Netflix continues to aim for domination on its own terms, and this morning’s acquisition of comics creator Mark Millar’s publishing house Millarworld brings with it some intriguing implications for both the comic book world as well as Netflix’s future business model.
Netflix, of course, is deep into a deal with Marvel for comic book-themed properties, creating a sprawling TV universe which includes “Daredevil,” “Jessica Jones” and the upcoming “Defenders” mini-series event.
However, Netflix has always been a company which likes to have more control over its operations, including both development and production. That’s ideologically in line with the spirit behind Millarworld’s creation.
Within the comic book world, creator-owned companies have been a popular move for over a decade, driven largely by writers who developed individual followings writing and/or drawing the Marvel and DC characters who belong fully to those corporations (a strictly work-for-hire gig). Millarworld in particular has been a platform for Millar’s independent comic book properties, and “Kick-Ass” and “Kingsman” have stuck out as franchises which have been more than fruitful for Hollywood.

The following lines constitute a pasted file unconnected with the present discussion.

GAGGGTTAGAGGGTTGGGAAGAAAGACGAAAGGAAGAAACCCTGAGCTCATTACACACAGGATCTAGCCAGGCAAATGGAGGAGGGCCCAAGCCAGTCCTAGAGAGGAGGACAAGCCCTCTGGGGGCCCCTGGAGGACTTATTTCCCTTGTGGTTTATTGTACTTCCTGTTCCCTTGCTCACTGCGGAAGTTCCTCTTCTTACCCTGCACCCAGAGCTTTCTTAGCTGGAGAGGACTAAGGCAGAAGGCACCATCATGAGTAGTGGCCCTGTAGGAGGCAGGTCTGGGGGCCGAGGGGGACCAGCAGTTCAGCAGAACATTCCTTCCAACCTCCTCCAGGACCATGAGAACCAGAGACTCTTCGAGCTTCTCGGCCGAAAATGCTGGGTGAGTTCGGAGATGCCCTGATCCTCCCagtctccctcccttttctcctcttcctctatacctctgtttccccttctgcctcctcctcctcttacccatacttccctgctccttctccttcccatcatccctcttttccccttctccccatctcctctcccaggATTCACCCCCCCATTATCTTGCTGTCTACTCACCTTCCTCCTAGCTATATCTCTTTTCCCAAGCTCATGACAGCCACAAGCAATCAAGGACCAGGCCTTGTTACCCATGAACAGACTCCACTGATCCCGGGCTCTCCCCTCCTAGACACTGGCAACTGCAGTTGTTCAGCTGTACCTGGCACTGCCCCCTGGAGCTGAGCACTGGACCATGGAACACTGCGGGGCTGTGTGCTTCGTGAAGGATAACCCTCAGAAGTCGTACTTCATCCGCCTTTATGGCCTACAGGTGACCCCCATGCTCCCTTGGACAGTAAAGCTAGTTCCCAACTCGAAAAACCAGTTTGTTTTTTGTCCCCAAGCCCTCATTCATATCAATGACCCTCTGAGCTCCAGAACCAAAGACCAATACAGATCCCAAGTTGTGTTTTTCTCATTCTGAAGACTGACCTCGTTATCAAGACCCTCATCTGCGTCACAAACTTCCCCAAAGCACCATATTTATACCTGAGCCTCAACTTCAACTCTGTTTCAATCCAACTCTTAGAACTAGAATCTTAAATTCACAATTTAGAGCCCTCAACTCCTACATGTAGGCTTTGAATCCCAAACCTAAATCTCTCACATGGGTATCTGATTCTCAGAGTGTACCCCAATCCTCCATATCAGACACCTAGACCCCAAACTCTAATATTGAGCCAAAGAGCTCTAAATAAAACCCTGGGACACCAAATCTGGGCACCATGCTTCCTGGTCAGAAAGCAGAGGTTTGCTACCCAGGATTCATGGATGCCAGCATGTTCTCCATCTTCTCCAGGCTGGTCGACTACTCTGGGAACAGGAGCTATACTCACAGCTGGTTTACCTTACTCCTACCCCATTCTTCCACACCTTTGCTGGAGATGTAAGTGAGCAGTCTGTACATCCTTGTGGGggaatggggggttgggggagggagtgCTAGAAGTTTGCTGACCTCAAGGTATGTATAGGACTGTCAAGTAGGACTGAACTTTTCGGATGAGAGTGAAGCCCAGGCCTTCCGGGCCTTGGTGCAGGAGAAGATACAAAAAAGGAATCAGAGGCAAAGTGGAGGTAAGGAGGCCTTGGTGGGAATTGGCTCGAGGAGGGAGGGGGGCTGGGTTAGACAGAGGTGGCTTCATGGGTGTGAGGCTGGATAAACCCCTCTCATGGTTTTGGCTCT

The idea of independently creating comic books for the purpose of selling movie ideas to studios is hardly new, the most notorious example being Platinum Comics, which was founded in 1997 and managed to get 2011’s “Cowboys and Aliens” made.
But whereas Platinum was a cynical attempt to exploit Hollywood’s weakness for comic book adaptations, Millarworld is largely driven by the critically acclaimed writing of Millar. In a statement from Netflix, chief creative officer Ted Sarandos referred to Millar as “as close as you can get to a modern day Stan Lee,” which is a massive statement, but not wholly inaccurate. And Millar partnered with a wide array of great artists for these series (artists who get far better financial treatment than Jack Kirby ever did, for what it’s worth).
How the Millarworld acquisition will actually serve Netflix is of course up in the air, but it does clearly indicate that Netflix sees no end to the thirst for fantastical storytelling with a rough edge — something we’ve gotten a taste of with the Marvel shows, and something that Millar has proven he can deliver in spades.